But Egypt is also blessed with a liquid bounty. Ancients called it the gift of the Nile. But it’s much more than just that mighty river. Flanked by the Mediterranean on the north and the Red Sea in the east, Egypt also boasts one of the longest coastlines in Africa and the Middle East.
Together the river and seas provide almost unlimited scope for things to do on the water, outdoor recreation that stretches all the way from sailing on the Nile and taking a dip in a cool oasis pool to adrenalin-packed aquatic sports and marine wildlife safaris.
A combination of high temperatures and harsh environment keep people from living along much of the shoreline. As a result, there’s never been industry or agriculture to foul its pristine ocean waters. Egypt’s coral reefs and marine animals have thrived for millennia, and continue to do so.
“With this incredible biodiversity and dive sites’ availability from famous wrecks to drop offs and reefs there’s something for everyone — whether you’re interested in bucket list wrecks, megafauna or macro species, whether you’re a certified avid diver, a novice or a total beginner of any age.”
The Red Sea alone support more than 220 species of hard and soft coral, forming an ecosystem that offers both food and shelter to more than 1,100 species of fish, almost a fifth of them endemic species found only in local waters.
Read on to discover a dozen different ways to dive into aquatic Egypt.
Scuba & Snorkel
Egypt is often voted as one of the world’s best scuba and snorkel destinations.
courtesy ETA-Emeco Travel
In addition to pristine coral reefs and large marine animals, divers can explore wrecks like the SS Thistlegorm (sunk by German bombers during World War II) in the Red Sea and ancient underwater ruins in the Mediterranean near Alexandria.
With 2,450 kilometers (1,522 miles) of coast — more than Florida — Egypt offers plenty of places to relish sun, sea and sand.
Sharm el Sheikh and Hurghada have been popular destinations since the 1980s when the first waterfront resorts took shape. But newbies like Marsa Alam, Dahab and El Gouna are gaining favor with both domestic and international beachgoers.
With its soft white sand and warm blue-green water, Mahmya Beach on Giftun Island (near Hurghada) often tops the list of Egypt’s best beaches.
The Red Sea is Africa’s underwater equivalent of the Serengeti, a place renowned for both the quality and quantity of its wildlife.
Sharks, dolphins, sea turtles, manta rays, and the rarely-seen Indian Ocean dugong are among the large animals that complement the thousand-plus fish species that frequent the sea.
While diving is probably the best way to experience marine critters, is possible to view much of the wildlife via snorkeling, glass-bottom boats and sightseeing submarines.
Like elsewhere around the planet, Egypt’s waterparks offer a fun-filled alternative to a sandy day at the beach.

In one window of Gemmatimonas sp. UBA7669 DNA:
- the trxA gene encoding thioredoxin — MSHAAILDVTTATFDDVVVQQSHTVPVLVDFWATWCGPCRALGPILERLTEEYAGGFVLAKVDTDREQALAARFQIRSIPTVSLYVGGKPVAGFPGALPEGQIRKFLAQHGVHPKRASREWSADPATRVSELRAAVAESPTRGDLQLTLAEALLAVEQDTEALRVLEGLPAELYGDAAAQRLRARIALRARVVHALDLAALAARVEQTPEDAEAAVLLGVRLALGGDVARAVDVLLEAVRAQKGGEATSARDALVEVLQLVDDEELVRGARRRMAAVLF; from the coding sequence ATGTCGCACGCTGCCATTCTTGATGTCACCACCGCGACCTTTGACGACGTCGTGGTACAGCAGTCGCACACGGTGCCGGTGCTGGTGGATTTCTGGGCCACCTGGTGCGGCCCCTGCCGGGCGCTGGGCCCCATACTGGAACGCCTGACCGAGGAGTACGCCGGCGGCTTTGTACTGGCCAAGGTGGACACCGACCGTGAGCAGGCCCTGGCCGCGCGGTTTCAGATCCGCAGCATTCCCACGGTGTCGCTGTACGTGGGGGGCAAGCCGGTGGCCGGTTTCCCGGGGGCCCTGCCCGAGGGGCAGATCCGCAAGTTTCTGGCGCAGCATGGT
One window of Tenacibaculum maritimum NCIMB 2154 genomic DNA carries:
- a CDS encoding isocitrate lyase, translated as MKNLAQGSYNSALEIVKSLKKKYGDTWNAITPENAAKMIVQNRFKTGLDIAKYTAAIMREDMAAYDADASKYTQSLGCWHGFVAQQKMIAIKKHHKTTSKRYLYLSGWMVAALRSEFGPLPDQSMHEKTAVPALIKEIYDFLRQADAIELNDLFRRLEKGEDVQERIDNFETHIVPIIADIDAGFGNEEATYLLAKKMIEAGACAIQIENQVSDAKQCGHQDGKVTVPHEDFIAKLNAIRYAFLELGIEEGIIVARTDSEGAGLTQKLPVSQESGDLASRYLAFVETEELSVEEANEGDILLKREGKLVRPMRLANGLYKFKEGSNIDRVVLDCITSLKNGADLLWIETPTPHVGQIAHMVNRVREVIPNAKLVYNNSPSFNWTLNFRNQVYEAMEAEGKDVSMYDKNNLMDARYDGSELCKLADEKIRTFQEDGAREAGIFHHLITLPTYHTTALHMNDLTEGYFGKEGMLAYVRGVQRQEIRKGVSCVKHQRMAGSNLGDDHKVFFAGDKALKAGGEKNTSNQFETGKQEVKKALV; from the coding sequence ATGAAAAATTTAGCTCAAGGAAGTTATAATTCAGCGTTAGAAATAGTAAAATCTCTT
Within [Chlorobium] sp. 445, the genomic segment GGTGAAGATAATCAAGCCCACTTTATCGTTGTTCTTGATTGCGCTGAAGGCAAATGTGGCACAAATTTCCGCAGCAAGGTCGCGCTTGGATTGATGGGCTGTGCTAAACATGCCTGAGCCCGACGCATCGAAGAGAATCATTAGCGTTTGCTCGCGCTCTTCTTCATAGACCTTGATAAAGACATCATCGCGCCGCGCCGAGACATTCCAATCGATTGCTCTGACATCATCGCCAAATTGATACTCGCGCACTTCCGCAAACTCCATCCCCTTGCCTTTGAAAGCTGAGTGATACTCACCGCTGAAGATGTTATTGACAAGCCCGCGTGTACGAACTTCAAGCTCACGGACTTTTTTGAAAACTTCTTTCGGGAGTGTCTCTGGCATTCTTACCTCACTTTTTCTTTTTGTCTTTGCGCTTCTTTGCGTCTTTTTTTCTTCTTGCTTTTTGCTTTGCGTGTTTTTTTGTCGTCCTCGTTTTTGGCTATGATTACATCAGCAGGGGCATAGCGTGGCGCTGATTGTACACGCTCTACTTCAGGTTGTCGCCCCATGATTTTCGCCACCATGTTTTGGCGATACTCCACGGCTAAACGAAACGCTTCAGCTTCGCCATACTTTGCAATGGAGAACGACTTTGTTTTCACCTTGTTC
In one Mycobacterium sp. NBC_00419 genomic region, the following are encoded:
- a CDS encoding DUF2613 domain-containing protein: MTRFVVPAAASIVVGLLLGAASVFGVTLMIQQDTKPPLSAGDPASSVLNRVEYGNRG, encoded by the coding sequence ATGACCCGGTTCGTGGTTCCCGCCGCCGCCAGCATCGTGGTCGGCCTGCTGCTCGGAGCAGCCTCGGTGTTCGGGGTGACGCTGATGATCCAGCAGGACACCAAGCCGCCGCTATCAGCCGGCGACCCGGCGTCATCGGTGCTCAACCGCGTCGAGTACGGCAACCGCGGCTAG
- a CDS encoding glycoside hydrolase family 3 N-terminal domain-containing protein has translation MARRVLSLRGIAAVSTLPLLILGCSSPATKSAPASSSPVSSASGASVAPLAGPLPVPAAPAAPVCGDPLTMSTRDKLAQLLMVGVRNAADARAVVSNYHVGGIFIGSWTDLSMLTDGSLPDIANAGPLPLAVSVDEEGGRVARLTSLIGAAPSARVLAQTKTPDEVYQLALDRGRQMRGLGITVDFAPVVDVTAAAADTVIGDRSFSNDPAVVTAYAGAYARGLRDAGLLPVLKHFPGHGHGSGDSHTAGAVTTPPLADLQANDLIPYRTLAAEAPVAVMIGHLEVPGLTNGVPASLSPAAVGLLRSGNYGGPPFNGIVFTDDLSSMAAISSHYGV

Giant water slides, lazy rivers and wave pools are especially appealing to families with children or teens.
But Sharm el Sheikh and Marsa Alam boast their own versions.
From fancy motor yachts in Hurghada to speed boats in Sharm el Sheikh to a glass-bottom boat in Marsa Alam, Egypt offers plenty in the way of boating.
Charters tend to be crewed or skippered rather than bareboat. Rental craft are available for scuba and snorkel trips, deep sea fishing, remote coastal picnics, romantic sunset cruises or simply sightseeing.
Located about an hour’s drive north of Sharm el Sheikh along the Gulf of Aqaba, Dahab is the holy grail of Egyptian windsurfing.
The conditions are almost ideal: more than 300 windy days per year including many that that blow a mighty four on the Beaufort Scale.
Make like an ancient Egyptian and paddle the River Nile. Not in a reed boat, mind you, but a modern kayak.
Other kayaking outfitters offer guided fishing and bird-watching trips, as well as paddling along the Nile in Luxor.
Far away from the river and seas, Egypt’s oases offer a totally different water experience — a chance to take the edge off the intense desert heat by relaxing in a cool swimming hole. The most famous of these is the legendary Cleopatra’s Pool at Siwa Oasis in the Western Desert.
Cleopatra never made it out this far, but there’s a reasonable chance that Alexander the Great may have taken a dip at Siwa during his trip to visit the oracle.
Among other places to get wet in the desert are Wadi el Weshwash in the Sinai and Wadi el Rayan in the Fayoum.
For those who don’t fancy diving into the sea themselves, submarines are a great way to see the views underwater.
Why bother getting wet — and crawling into a cumbersome breathing apparatus — when you can view the underwater wonders of the Red Sea in a bright yellow submarine?
Although there are several places with favorable conditions, Hurghada and nearby El Gouna are the hotspots for kitesurfing along the Egypt coast.
With steady 20 knot winds blowing in off the desert mountains and funneled up the Red Sea, the season runs March to November, with a peak in the autumn when the gusts can reach 3-35 knots.
The Hurghada-El Gouna area offers a number of kite schools, kite rental places, and hotels that cater to kitesurfers.
Sailing on the Nile
Egypt’s ubiquitous feluccas have been around for at least 2,000 years, since Roman times when their trademark lateen (triangular) sail was first developed.
In days past they were used primarily for cargo and fishing. But nowadays the vast majority of feluccas ply the tourist trade.
Cruises range from day sails amid the islands at Aswan and a simple ferry across the river at Luxor to gourmet lunch on the water in Cairo and multiday voyages down the Nile during which passengers sleep on the wooden decks.
Since then it’s become a winter training ground for pro wakeboarders and an annual stop on the IWWF wakeboard grand prix circuit.
The park features Olympic-level cables and “easy ride” cables for beginners.